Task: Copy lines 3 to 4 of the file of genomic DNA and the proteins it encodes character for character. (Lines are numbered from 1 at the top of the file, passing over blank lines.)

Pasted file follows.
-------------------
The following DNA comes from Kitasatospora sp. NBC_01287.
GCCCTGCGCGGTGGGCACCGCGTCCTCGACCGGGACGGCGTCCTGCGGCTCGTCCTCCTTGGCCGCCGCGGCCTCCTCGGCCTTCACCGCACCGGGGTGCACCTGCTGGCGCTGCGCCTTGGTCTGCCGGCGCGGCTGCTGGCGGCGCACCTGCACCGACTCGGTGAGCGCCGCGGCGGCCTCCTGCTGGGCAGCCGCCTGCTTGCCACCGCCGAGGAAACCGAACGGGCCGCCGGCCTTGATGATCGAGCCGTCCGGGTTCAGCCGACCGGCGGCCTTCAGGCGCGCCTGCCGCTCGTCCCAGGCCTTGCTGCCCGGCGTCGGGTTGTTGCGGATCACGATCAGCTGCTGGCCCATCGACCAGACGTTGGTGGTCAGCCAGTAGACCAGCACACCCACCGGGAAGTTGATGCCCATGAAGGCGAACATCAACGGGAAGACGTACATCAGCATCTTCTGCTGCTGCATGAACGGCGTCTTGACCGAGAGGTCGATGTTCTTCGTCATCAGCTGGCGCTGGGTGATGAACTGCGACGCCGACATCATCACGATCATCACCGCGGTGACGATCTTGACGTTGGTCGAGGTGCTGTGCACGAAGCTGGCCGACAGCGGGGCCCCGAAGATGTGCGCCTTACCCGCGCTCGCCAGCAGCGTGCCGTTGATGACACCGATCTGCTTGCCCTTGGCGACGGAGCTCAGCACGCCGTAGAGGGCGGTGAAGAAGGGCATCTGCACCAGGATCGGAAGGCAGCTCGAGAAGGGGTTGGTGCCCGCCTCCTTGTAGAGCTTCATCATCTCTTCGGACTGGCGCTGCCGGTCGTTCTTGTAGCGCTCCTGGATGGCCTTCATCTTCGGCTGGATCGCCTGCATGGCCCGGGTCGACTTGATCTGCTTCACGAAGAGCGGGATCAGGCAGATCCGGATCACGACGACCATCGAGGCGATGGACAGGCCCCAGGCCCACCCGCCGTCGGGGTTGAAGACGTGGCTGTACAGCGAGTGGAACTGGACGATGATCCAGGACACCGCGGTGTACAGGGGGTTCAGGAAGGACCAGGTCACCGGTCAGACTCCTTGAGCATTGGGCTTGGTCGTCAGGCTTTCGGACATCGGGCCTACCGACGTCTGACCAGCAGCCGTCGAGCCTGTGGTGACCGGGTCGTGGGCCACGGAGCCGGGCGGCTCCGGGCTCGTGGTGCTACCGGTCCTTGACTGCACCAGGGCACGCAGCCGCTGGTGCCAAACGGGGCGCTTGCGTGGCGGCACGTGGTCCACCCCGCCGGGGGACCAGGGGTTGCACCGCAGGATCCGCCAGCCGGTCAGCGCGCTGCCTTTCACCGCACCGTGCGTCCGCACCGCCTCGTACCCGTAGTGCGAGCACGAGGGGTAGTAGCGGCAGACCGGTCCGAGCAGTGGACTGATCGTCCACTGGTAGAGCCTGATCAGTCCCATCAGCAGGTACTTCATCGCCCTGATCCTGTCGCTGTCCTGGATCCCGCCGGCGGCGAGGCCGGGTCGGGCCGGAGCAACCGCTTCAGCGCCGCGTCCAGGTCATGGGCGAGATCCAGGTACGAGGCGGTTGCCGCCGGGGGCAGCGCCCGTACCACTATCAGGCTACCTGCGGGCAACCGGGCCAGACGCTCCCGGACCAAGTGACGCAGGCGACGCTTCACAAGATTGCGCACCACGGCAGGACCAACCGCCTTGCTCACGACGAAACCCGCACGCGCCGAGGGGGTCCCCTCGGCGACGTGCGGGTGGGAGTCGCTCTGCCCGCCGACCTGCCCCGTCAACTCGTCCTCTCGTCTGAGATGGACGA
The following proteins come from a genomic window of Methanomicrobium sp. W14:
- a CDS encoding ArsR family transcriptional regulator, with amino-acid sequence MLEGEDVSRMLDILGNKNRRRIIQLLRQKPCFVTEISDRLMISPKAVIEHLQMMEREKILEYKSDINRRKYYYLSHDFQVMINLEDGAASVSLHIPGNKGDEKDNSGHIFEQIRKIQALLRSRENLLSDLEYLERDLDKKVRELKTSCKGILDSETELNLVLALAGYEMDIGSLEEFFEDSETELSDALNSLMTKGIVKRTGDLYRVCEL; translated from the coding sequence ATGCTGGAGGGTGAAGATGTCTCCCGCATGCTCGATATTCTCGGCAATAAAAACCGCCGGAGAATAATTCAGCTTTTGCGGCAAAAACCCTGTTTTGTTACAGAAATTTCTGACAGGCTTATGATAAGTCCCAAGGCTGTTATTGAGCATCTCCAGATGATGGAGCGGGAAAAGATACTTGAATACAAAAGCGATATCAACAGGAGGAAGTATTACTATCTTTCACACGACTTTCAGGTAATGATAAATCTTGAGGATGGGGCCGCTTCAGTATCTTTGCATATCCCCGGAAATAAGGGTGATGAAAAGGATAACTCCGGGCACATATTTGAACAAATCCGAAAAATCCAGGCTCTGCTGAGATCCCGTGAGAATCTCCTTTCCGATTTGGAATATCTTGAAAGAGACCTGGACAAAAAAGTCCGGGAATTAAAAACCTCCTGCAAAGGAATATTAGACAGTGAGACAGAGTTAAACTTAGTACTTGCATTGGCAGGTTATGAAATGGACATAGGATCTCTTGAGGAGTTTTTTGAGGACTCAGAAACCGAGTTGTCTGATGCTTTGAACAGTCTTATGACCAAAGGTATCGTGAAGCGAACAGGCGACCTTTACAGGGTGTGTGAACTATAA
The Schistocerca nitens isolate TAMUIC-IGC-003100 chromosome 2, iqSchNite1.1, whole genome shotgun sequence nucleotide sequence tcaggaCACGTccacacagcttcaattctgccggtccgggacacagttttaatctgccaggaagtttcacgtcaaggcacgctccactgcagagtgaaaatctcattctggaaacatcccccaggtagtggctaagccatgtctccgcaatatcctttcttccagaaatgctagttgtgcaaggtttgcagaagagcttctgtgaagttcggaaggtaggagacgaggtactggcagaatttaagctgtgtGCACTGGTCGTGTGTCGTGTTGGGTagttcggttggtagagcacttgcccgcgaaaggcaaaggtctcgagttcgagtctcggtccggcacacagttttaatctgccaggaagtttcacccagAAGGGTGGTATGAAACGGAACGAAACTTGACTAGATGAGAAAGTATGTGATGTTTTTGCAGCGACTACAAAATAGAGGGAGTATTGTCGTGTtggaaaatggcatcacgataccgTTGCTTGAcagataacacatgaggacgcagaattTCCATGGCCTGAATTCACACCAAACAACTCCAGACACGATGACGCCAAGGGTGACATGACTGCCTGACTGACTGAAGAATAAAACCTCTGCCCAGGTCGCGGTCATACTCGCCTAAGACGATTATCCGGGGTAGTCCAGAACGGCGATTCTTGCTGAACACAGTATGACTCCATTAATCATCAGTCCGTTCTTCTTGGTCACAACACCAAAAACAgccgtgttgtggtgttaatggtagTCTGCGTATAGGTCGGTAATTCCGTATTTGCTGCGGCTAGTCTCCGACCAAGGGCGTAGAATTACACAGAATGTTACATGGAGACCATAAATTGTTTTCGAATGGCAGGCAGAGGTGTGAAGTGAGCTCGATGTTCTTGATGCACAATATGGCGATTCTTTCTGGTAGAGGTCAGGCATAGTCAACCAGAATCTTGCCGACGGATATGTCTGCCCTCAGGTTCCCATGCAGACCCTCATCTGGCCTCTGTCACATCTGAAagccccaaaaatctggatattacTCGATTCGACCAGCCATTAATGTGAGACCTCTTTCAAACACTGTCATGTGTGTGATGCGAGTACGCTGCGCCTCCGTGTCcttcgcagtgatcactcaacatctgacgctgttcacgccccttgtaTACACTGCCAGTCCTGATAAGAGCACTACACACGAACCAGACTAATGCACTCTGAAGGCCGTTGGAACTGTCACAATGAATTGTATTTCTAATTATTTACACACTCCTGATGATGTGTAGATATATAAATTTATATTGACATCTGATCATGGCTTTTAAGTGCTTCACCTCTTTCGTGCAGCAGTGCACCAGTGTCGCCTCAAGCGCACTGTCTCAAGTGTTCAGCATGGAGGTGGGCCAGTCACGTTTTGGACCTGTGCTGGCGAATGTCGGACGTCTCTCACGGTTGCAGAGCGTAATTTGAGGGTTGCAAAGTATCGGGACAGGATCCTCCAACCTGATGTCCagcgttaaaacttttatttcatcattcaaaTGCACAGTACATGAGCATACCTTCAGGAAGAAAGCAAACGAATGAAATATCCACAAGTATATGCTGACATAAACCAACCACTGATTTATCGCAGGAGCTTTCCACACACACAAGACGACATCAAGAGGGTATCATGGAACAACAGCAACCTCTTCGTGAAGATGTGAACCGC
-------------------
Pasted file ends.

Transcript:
The following proteins come from a genomic window of Methanomicrobium sp. W14:
- a CDS encoding ArsR family transcriptional regulator, with amino-acid sequence MLEGEDVSRMLDILGNKNRRRIIQLLRQKPCFVTEISDRLMISPKAVIEHLQMMEREKILEYKSDINRRKYYYLSHDFQVMINLEDGAASVSLHIPGNKGDEKDNSGHIFEQIRKIQALLRSRENLLSDLEYLERDLDKKVRELKTSCKGILDSETELNLVLALAGYEMDIGSLEEFFEDSETELSDALNSLMTKGIVKRTGDLYRVCEL; translated from the coding sequence ATGCTGGAGGGTGAAGATGTCTCCCGCATGCTCGATATTCTCGGCAATAAAAACCGCCGGAGAATAATTCAGCTTTTGCGGCAAAAACCCTGTTTTGTTACAGAAATTTCTGACAGGCTTATGATAAGTCCCAAGGCTGTTATTGAGCATCTCCAGATGATGGAGCGGGAAAAGATACTTGAATACAAAAGCGATATCAACAGGAGGAAGTATTACTATCTTTCACACGACTTTCAGGTAATGATAAATCTTGAGGATGGGGCCGCTTCAGTATCTTTGCATATCCCCGGAAATAAGGGTGATGAAAAGGATAACTCCGGGCACATATTTGAACAAATCCGAAAAATCCAGGCTCTGCTGAGATCCCGTGAGAATCTCCTTTCCGATTTGGAATATCTTGAAAGAGACCTGGACAAAAAAGTCCGGGAATTAAAAACCTCCTGCAAAGGAATATTAGACAGTGAGACAGAGTTAAACTTAGTACTTGCATTGGCAGGTTATGAAATGGACATAGGATCTCTTGAGGAGTTTTTTGAGGACTCAGAAACCGAGTTGTCTGATGCTTTGAACAGTCTTATGACCAAAGGTATCGTGAAGCGAACAGGCGACCTTTACAGGGTGTGTGAACTATAA